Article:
On 31 May 2017 at 05:32, H. S. Teoh via Digitalmars-d-announce < firstname.lastname@example.org> wrote:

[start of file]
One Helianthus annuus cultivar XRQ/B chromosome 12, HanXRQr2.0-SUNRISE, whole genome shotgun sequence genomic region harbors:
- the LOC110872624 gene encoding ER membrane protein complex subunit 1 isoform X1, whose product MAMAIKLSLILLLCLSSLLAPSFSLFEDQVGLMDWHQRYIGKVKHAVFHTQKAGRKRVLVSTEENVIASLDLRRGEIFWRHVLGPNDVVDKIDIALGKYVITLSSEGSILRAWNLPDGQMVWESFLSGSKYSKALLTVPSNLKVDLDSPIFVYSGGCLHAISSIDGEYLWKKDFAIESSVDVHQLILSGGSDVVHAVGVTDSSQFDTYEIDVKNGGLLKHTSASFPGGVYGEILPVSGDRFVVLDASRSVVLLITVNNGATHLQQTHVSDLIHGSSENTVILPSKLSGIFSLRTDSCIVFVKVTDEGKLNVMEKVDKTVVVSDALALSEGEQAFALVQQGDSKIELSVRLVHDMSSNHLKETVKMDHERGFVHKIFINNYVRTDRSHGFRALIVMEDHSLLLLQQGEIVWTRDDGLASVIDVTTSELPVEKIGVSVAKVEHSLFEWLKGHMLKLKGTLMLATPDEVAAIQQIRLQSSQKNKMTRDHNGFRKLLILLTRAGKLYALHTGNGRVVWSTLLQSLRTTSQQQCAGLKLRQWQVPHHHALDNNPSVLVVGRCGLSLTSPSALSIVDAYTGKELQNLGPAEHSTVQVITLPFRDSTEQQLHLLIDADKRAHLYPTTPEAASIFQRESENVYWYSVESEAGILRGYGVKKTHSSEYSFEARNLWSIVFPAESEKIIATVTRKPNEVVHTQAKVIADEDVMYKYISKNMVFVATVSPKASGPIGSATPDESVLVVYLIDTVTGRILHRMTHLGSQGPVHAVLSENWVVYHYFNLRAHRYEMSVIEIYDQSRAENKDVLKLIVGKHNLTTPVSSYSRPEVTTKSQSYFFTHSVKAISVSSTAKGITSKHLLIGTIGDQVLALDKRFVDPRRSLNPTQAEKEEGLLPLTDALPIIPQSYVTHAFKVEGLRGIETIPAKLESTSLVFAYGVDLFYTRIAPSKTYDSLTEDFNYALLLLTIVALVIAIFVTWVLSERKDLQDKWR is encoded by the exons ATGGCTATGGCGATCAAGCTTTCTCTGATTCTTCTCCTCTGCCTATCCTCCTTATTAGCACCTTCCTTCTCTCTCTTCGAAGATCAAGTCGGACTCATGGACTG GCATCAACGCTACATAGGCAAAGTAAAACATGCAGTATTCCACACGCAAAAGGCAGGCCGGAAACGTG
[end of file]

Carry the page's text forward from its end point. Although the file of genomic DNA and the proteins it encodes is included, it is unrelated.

> On Tue, May 30, 2017 at 07:23:42PM +0000, Jack Stouffer via > Digitalmars-d-announce wrote: > > On Tuesday, 30 May 2017 at 18:06:56 UTC, Walter Bright wrote: > > > I fear the conversation will go like this, like it has for me: > > > > > > N: DCompute > > > W: What's DCompute? > > > N: Enables GPU programming with D > > > W: Cool! > > > > > > instead of: > > > > > > N: D-GPU > > > W: Cool! I can use D to program GPUs! > > > > This was literally what happened to me when I saw the headline. > > I confess the first conversation was also my reaction when I saw the > name "DCompute". I thought, "oh, this is some kind of scientific > computation library, right? That comes with a set of standard numerical > algorithms?". Programming GPUs did not occur to me at all. > I'm becoming suspicious that people who don't interact with this technology just don't know the terminology deployed in the field. I think this is natural, and part of learning anything new. But if it's not possible to select terminology that is intuitive to both parties, *surely* the users/consumers of some technology should be first priority in terms of not confusing them with industry-non-standard terminology? Users who are unfamiliar have already demonstrated that they likely have no specific interest in a field (or they'd be aware of the conventional terminology at least), and why would you cater to that crowd as the expense of the actual users?